Status: "delete" (set 22 days ago)
 
3,189 posts, read 1,275,587 times
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The irony is that perhaps the greatest technological innovations have and will be paid for with tax payer funded money as opposed to that invisible hand nonsense. Furthermore, the technology paid for by its population will be used against its population.
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Old 08-07-2018, 12:04 PM
 
Location: Tennessee
20,968 posts, read 15,285,903 times
Reputation: 23757
You can't compare Excel to sophisticated AI.

Excel is a tool - not really different than a wheel, or using a tractor to plow instead of horses or oxen. Previously, five data analysts may have been required to do what one person can do with Excel. Excel isn't going to make an arithmetical error, and tasks that may have taken hours of time for multiple personnel can be done in short order by one.

However, Excel still requires an operator and someone to feed it information. Additional jobs in IT support, training, etc., have been generated around that software.

Take a look at self-service kiosks at fast food restaurants. Right now, those jobs may be wiping out cashier positions, but new positions to design/service/install/maintain the kiosks are being generated. Let's say the kiosk has a code error and requires someone to reboot it. You may have to dispatch a technician to service the device. Still, the aggregate effect is probably a net loss of overall jobs. Ten or twenty years in the future, that kiosk may have the capability to create its own code faults, and essentially be "auto-repairing." That could eliminate a lot of the technician positions, even engineering.

What if you're looking at AI that has the ability to improve/maintain itself, or dispatch another machine to repair something that was damaged? You will need substantially less of the human component.

People have never had to compete with something that potentially had the capacity to "learn," optimize itself, etc.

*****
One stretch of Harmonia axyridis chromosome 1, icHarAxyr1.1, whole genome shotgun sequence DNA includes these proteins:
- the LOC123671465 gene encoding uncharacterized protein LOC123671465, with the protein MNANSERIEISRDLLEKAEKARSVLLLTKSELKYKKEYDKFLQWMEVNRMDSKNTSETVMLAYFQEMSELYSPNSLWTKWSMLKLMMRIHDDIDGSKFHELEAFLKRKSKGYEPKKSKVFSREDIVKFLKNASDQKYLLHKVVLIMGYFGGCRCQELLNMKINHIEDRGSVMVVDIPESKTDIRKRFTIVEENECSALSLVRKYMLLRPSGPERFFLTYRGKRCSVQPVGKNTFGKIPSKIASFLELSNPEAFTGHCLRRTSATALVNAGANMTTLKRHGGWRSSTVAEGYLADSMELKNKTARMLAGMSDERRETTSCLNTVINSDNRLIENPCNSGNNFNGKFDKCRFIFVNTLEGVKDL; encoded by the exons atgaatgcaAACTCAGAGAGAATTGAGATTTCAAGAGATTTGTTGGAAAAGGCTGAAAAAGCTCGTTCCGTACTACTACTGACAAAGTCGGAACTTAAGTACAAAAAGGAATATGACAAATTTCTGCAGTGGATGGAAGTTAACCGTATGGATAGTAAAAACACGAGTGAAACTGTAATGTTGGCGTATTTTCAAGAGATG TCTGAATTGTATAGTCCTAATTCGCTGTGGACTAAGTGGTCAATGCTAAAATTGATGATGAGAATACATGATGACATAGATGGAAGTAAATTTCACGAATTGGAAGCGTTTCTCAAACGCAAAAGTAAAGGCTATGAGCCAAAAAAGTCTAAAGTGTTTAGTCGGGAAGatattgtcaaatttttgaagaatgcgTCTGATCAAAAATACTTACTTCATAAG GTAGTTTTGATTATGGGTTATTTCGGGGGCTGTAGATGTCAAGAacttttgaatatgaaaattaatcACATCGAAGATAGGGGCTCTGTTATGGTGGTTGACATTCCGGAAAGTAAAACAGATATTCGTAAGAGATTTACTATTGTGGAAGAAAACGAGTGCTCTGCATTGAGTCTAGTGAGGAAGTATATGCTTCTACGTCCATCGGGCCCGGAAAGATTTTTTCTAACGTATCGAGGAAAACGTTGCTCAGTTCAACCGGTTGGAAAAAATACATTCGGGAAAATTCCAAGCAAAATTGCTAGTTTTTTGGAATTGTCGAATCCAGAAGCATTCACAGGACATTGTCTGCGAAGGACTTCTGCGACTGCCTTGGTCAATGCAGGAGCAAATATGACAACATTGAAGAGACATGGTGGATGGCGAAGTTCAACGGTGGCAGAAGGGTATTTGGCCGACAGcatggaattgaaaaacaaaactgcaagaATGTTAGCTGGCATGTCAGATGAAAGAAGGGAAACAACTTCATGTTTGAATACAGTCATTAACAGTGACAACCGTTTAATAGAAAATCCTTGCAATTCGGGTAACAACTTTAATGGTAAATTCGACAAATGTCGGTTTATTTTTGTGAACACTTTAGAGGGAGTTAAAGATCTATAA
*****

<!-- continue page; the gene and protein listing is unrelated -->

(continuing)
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Old 08-07-2018, 12:04 PM
 
Location: Silicon Valley
2,759 posts, read 1,211,909 times
Reputation: 5077
Quote:
Originally Posted by Jobster View Post
Ah, the good old fashioned smash and grab!
Ewww...people go to jail for that. I'm not jail material.

Besides, even when you take on enough risk to bankrupt the entire world, you still only get 5 years, a decade later, if you're the centerpiece, and your company and stock has already been bailed out:

https://www.nytimes.com/2017/02/10/b...raud-case.html

Remember, if you're going to steal, the last thing you want anywhere near you is a weapon. Every city has large departments devoted to finding bad guys with weapons and punishing them. People understand those bad guys.

White collar crime....wait, what's the difference between a crime and business risk again? Freeze or I'll....consider not buying your stock.
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Old 08-07-2018, 01:35 PM
 
Location: East of Seattle since 1992, originally from SF Bay Area
28,400 posts, read 50,602,810 times
Reputation: 28637
There will always be a need for jobs that cannot be replaced by automation, they just are not the kind most people are looking for, sitting at a comfortable desk in an air-conditioned office. While they have been using drones now to help find hotspots, there are more than 3,600 humans working to fight the Carr Fire in California. That is not even the largest, the Mendocino fire has 3,900 people working it, and there are several other fires being fought there, and in other western states. Many of our electric crews are being paid overtime to help replace power poles/lines destroyed by fire in the Redding area, and of course, there will be an even greater shortage of construction workers when the insurance checks start coming in.
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Old 08-07-2018, 03:11 PM
 
Location: Arcadia, CA
101 posts, read 32,396 times
Reputation: 148
Quote:
Originally Posted by Thatsright19 View Post
I remember sitting in accounting classes during 2008 where they said IFRS was going to phase out U.S GAAP.

Here we sit 10 years later still using U.S GAAP.

It’s always “coming soon”.
I remember in 2003 one of my college professors predicted we would have a female president long before a black president.